Embracing their heritage

Exhibition: The work of two First Nations artists will be on display at the Salmon Arm Art Gallery in April

Making waves: Artist Aaron Leon captures movement by shooting several frames and isolating colours.

Making waves: Artist Aaron Leon captures movement by shooting several frames and isolating colours.

The work of two First Nations artists will be on display at the Salmon Arm  Art Gallery in April.

Splatsin artist Aaron Leon presents two photography series Altered Landscapes and Objects of Indian-ness.

With a masters in fine arts from Montreal’s Concordia University, Leon has been taking photos for seven years and says the process he uses to create his art is slow and, to him, meditative.

“I just really like the process of going out into nature,” he says, noting the quiet and unique sounds of the natural world are part of his upbringing.

Leon uses a process that exposes red, green and blue channels of light, and one negative can take from 30 minutes to an hour of work.

In his Altered Landscapes series, Leon uses a method that captures subtle movement over several frames and reveals that movement through colour isolation.

Leon says  Objects of “Indian-ness,” exposes the commodification of indian stereotypes that still exist. The artist has worked with Runaway Moon Theatre on production, photography and new media projects. He works at Splatsin Tsn7aksaltn teaching and helping to document and record the rich language and culture of his people.

Also featured is an aerial installation of artist Lottie Kozak’s wood-carved birds.

Born and raised in the mountains of the Upper Nicola, Kozak never had the opportunity to go to school, instead helping to raise 2,500 head of sheep on the family ranch.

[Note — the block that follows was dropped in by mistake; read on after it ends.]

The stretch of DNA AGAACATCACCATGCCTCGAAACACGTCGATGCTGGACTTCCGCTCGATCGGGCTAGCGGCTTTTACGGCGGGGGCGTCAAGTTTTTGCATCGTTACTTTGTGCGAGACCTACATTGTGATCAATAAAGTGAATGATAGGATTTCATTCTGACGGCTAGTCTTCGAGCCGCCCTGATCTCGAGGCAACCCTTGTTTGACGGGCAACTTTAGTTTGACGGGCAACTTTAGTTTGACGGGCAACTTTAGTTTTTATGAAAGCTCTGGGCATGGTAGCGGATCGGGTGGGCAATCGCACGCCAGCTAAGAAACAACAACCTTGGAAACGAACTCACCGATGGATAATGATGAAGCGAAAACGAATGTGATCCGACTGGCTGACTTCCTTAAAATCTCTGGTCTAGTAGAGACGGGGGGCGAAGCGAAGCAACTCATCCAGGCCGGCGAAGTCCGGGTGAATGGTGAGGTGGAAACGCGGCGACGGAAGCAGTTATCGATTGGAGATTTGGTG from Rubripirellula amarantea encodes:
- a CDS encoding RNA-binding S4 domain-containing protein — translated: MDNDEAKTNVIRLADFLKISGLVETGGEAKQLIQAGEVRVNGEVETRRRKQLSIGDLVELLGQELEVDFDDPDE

One of her uncles gave Kozak gnarly limbs and taught her how to carve little wooden horses. Although her uncle died  when Kozak was very young, she continued to carve throughout her years on the ranch.

She spent a lot of time on the back of her horse, and would carve all the animals she saw in her daily rides.

“Sometimes she would leave her carvings on the limbs of branches as she passed by them,” says art gallery curator Tracey Kutschker.

“She did this in secret, since her family told her that such activity was a waste of time.”

When she was 18, her parents sold the ranch, leaving Kozak on her own. And, with her family’s anti-art message still reverberating, Kozak did not carve for many years.

But in her fourties, she wed a supportive man who bought her tools and encouraged her to rediscover her skills.

Now a resident of Falkland, Kozak creates art with a variety of media, including leather, beading and fly-tying.

“She is Métis from her mother’s Haida heritage, and finds her creative energy flows from an unseen source – something within her soul,” says Kutschker.

The exhibition opens at 7 p.m. Friday, April 1 with live music and refreshments, and continues until April 30.